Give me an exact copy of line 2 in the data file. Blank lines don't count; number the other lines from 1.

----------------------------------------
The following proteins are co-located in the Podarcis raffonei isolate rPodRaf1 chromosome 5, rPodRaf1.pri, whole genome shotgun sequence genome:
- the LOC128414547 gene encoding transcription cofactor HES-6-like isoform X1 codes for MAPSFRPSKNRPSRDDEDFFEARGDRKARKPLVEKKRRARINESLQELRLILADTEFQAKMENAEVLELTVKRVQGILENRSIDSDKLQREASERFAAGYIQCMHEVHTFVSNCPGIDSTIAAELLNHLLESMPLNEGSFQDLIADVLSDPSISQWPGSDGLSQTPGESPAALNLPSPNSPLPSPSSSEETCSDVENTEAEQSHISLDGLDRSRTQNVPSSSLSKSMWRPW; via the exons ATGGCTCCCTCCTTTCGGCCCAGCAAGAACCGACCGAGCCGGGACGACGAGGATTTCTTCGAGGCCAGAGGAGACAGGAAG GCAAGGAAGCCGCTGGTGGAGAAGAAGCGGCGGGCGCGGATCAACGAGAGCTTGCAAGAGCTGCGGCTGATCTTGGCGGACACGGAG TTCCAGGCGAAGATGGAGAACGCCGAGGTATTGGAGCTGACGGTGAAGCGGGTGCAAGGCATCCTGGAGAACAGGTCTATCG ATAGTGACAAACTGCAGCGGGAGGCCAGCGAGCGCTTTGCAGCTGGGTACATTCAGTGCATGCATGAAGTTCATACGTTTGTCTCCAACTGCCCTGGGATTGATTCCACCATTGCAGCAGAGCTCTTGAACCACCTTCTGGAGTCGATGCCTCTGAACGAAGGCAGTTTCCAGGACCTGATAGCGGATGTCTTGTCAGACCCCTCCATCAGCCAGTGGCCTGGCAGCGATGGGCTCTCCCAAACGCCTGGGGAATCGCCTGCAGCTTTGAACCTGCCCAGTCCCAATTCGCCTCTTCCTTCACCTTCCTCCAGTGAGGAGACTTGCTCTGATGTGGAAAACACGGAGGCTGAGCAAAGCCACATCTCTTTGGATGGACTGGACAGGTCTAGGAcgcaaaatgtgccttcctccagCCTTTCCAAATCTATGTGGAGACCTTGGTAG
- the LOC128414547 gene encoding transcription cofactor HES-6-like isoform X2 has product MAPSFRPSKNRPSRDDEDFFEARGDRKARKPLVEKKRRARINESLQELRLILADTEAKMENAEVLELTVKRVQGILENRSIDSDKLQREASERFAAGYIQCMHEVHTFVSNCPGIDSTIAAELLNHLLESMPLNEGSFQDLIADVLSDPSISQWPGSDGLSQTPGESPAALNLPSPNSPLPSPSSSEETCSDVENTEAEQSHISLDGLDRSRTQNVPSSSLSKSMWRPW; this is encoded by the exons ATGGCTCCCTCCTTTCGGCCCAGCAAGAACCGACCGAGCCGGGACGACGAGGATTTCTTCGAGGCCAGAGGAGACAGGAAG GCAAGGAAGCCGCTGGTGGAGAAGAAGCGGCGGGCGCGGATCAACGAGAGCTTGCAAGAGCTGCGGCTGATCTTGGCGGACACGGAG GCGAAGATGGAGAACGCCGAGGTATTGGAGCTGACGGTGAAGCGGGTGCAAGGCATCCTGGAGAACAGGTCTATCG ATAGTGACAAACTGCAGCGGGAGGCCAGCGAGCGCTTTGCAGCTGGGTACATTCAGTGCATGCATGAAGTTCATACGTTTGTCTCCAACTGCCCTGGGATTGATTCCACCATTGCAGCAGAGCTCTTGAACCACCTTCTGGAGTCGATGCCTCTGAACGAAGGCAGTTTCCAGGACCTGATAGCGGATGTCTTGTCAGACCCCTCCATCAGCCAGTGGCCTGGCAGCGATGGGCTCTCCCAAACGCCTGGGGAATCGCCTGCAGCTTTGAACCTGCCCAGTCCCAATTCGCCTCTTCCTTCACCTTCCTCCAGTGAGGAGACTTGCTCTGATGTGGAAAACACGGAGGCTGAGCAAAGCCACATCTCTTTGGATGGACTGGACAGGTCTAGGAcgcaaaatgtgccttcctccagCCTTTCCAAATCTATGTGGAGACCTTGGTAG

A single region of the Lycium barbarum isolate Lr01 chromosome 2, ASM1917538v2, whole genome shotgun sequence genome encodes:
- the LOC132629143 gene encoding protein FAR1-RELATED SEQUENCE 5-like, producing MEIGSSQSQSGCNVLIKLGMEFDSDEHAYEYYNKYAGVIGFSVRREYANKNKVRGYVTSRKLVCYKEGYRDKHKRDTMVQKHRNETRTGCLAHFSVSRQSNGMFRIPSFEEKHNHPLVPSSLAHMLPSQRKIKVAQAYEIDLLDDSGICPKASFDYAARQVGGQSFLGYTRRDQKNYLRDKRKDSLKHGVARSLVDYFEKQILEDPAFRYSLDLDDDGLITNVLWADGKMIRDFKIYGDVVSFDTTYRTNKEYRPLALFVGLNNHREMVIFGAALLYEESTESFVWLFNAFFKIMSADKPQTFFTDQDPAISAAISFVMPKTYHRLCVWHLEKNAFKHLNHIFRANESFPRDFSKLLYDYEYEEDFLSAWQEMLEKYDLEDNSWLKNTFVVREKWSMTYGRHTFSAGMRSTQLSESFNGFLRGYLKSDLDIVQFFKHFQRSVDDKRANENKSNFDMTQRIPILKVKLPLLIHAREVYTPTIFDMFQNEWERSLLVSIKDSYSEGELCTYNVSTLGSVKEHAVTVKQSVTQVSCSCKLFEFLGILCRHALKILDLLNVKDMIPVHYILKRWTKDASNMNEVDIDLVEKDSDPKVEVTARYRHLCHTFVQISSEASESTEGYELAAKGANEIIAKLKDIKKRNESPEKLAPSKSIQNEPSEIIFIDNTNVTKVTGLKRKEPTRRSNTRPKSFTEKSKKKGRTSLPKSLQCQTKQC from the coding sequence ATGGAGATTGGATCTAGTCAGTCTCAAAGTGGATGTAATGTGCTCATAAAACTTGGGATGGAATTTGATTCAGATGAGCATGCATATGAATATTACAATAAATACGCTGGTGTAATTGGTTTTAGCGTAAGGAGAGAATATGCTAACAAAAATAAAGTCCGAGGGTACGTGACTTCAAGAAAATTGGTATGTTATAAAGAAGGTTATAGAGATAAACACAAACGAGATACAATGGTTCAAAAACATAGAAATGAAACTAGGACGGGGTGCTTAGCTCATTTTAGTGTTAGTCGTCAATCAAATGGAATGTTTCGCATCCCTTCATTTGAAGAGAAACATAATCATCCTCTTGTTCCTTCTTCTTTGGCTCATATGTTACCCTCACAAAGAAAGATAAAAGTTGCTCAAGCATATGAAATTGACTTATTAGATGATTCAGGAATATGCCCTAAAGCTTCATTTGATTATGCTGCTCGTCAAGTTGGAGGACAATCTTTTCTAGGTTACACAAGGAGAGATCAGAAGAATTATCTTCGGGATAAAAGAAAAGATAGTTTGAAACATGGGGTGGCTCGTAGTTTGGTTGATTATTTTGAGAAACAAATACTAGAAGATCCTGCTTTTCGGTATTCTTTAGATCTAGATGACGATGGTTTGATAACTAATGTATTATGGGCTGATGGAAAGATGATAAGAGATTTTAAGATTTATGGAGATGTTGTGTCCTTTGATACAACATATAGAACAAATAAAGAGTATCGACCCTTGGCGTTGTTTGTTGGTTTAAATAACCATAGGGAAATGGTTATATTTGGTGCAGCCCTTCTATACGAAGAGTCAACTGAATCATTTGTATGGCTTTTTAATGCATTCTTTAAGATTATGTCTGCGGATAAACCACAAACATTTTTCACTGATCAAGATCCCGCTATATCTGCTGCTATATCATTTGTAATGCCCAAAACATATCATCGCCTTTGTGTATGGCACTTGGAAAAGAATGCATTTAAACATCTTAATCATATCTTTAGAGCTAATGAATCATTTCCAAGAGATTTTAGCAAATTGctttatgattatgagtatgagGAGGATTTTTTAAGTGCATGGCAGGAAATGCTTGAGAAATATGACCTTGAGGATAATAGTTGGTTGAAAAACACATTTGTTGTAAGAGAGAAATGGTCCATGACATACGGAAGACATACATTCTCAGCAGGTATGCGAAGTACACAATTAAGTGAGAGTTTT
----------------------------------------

- the LOC128414547 gene encoding transcription cofactor HES-6-like isoform X1 codes for MAPSFRPSKNRPSRDDEDFFEARGDRKARKPLVEKKRRARINESLQELRLILADTEFQAKMENAEVLELTVKRVQGILENRSIDSDKLQREASERFAAGYIQCMHEVHTFVSNCPGIDSTIAAELLNHLLESMPLNEGSFQDLIADVLSDPSISQWPGSDGLSQTPGESPAALNLPSPNSPLPSPSSSEETCSDVENTEAEQSHISLDGLDRSRTQNVPSSSLSKSMWRPW; via the exons ATGGCTCCCTCCTTTCGGCCCAGCAAGAACCGACCGAGCCGGGACGACGAGGATTTCTTCGAGGCCAGAGGAGACAGGAAG GCAAGGAAGCCGCTGGTGGAGAAGAAGCGGCGGGCGCGGATCAACGAGAGCTTGCAAGAGCTGCGGCTGATCTTGGCGGACACGGAG TTCCAGGCGAAGATGGAGAACGCCGAGGTATTGGAGCTGACGGTGAAGCGGGTGCAAGGCATCCTGGAGAACAGGTCTATCG ATAGTGACAAACTGCAGCGGGAGGCCAGCGAGCGCTTTGCAGCTGGGTACATTCAGTGCATGCATGAAGTTCATACGTTTGTCTCCAACTGCCCTGGGATTGATTCCACCATTGCAGCAGAGCTCTTGAACCACCTTCTGGAGTCGATGCCTCTGAACGAAGGCAGTTTCCAGGACCTGATAGCGGATGTCTTGTCAGACCCCTCCATCAGCCAGTGGCCTGGCAGCGATGGGCTCTCCCAAACGCCTGGGGAATCGCCTGCAGCTTTGAACCTGCCCAGTCCCAATTCGCCTCTTCCTTCACCTTCCTCCAGTGAGGAGACTTGCTCTGATGTGGAAAACACGGAGGCTGAGCAAAGCCACATCTCTTTGGATGGACTGGACAGGTCTAGGAcgcaaaatgtgccttcctccagCCTTTCCAAATCTATGTGGAGACCTTGGTAG